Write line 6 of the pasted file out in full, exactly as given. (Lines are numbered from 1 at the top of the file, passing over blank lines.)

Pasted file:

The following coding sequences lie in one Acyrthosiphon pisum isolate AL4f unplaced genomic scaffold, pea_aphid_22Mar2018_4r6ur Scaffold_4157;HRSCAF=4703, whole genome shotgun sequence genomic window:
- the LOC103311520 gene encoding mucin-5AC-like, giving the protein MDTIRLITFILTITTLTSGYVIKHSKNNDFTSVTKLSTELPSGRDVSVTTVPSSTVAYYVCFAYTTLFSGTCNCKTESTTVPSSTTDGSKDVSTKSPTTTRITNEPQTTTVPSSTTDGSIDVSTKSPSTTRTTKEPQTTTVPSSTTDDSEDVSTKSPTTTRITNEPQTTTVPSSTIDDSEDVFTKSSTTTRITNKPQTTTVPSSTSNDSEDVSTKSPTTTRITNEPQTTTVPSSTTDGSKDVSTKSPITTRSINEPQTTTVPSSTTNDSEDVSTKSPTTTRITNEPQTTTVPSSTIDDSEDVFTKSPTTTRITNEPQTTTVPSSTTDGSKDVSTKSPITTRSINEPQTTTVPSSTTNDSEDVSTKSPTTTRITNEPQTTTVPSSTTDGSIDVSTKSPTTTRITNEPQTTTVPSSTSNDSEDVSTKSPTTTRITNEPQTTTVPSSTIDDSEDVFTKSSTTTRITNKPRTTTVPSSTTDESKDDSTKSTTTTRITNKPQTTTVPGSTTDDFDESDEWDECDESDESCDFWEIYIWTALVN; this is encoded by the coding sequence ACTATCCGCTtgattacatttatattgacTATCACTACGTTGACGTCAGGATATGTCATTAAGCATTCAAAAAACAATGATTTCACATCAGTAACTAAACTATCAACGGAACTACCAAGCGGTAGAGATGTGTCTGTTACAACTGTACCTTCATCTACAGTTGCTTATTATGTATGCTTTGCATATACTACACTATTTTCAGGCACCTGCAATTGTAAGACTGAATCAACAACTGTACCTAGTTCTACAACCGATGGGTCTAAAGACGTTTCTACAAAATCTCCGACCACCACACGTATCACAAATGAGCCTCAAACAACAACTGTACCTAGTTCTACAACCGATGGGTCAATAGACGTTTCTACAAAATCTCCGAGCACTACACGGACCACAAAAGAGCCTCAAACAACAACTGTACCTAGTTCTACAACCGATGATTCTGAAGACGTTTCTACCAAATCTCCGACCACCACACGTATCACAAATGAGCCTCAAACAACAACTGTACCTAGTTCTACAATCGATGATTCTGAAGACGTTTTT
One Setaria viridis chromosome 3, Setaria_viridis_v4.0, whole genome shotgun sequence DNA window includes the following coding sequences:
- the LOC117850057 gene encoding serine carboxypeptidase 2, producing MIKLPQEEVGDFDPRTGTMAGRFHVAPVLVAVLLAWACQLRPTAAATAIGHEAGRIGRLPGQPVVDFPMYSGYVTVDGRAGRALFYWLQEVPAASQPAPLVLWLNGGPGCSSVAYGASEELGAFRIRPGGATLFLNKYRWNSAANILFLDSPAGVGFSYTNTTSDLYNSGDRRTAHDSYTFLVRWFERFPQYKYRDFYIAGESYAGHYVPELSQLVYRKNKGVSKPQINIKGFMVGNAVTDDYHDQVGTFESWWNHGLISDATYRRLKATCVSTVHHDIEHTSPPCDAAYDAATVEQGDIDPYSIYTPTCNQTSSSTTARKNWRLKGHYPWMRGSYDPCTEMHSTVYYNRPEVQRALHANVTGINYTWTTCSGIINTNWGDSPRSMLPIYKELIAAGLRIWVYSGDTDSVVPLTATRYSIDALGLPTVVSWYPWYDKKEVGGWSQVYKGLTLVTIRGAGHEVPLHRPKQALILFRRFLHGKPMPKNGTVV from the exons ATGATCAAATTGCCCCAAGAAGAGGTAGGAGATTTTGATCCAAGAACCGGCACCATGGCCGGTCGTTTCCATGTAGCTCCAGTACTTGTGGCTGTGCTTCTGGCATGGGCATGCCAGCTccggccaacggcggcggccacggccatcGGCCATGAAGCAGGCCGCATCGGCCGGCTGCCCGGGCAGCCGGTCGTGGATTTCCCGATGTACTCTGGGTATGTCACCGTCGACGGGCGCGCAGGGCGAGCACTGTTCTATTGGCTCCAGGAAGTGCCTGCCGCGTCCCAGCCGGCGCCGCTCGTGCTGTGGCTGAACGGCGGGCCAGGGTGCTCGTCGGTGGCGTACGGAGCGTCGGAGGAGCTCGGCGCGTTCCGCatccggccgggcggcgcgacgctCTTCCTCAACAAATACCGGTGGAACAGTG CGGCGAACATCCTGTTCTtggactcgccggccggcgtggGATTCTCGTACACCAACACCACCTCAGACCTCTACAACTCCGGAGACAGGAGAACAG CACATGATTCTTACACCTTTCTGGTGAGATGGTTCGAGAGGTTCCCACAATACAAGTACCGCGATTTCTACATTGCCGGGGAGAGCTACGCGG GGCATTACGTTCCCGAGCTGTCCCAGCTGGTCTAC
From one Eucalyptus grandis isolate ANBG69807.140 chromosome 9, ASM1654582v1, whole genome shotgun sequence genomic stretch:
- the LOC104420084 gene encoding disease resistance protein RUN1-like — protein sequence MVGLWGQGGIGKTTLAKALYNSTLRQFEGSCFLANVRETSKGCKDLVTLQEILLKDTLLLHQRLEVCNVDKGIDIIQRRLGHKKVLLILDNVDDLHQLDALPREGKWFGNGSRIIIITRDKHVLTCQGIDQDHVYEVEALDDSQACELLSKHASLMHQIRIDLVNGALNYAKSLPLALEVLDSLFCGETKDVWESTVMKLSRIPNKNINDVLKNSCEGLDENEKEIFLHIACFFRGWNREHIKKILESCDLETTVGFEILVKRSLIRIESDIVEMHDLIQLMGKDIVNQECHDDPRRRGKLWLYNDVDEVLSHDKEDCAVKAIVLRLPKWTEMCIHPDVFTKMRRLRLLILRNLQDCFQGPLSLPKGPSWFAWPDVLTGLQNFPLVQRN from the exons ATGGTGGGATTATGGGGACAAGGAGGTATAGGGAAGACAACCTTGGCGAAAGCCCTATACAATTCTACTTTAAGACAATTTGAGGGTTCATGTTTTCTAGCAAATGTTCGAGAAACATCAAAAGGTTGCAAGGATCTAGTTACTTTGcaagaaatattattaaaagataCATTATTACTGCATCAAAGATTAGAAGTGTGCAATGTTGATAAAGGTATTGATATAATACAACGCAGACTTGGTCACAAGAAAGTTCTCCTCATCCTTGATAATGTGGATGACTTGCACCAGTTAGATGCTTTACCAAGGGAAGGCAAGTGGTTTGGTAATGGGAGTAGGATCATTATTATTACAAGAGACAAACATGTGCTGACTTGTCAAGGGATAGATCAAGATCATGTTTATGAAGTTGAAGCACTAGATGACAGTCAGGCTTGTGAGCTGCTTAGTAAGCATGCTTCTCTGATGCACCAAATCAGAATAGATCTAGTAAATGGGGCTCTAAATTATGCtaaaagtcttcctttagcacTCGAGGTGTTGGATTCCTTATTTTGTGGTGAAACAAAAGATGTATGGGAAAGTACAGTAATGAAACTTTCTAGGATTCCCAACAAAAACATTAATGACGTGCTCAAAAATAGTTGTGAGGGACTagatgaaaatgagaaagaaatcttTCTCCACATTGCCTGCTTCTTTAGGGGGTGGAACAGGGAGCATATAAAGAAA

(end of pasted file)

- the LOC104420084 gene encoding disease resistance protein RUN1-like — protein sequence MVGLWGQGGIGKTTLAKALYNSTLRQFEGSCFLANVRETSKGCKDLVTLQEILLKDTLLLHQRLEVCNVDKGIDIIQRRLGHKKVLLILDNVDDLHQLDALPREGKWFGNGSRIIIITRDKHVLTCQGIDQDHVYEVEALDDSQACELLSKHASLMHQIRIDLVNGALNYAKSLPLALEVLDSLFCGETKDVWESTVMKLSRIPNKNINDVLKNSCEGLDENEKEIFLHIACFFRGWNREHIKKILESCDLETTVGFEILVKRSLIRIESDIVEMHDLIQLMGKDIVNQECHDDPRRRGKLWLYNDVDEVLSHDKEDCAVKAIVLRLPKWTEMCIHPDVFTKMRRLRLLILRNLQDCFQGPLSLPKGPSWFAWPDVLTGLQNFPLVQRN from the exons ATGGTGGGATTATGGGGACAAGGAGGTATAGGGAAGACAACCTTGGCGAAAGCCCTATACAATTCTACTTTAAGACAATTTGAGGGTTCATGTTTTCTAGCAAATGTTCGAGAAACATCAAAAGGTTGCAAGGATCTAGTTACTTTGcaagaaatattattaaaagataCATTATTACTGCATCAAAGATTAGAAGTGTGCAATGTTGATAAAGGTATTGATATAATACAACGCAGACTTGGTCACAAGAAAGTTCTCCTCATCCTTGATAATGTGGATGACTTGCACCAGTTAGATGCTTTACCAAGGGAAGGCAAGTGGTTTGGTAATGGGAGTAGGATCATTATTATTACAAGAGACAAACATGTGCTGACTTGTCAAGGGATAGATCAAGATCATGTTTATGAAGTTGAAGCACTAGATGACAGTCAGGCTTGTGAGCTGCTTAGTAAGCATGCTTCTCTGATGCACCAAATCAGAATAGATCTAGTAAATGGGGCTCTAAATTATGCtaaaagtcttcctttagcacTCGAGGTGTTGGATTCCTTATTTTGTGGTGAAACAAAAGATGTATGGGAAAGTACAGTAATGAAACTTTCTAGGATTCCCAACAAAAACATTAATGACGTGCTCAAAAATAGTTGTGAGGGACTagatgaaaatgagaaagaaatcttTCTCCACATTGCCTGCTTCTTTAGGGGGTGGAACAGGGAGCATATAAAGAAA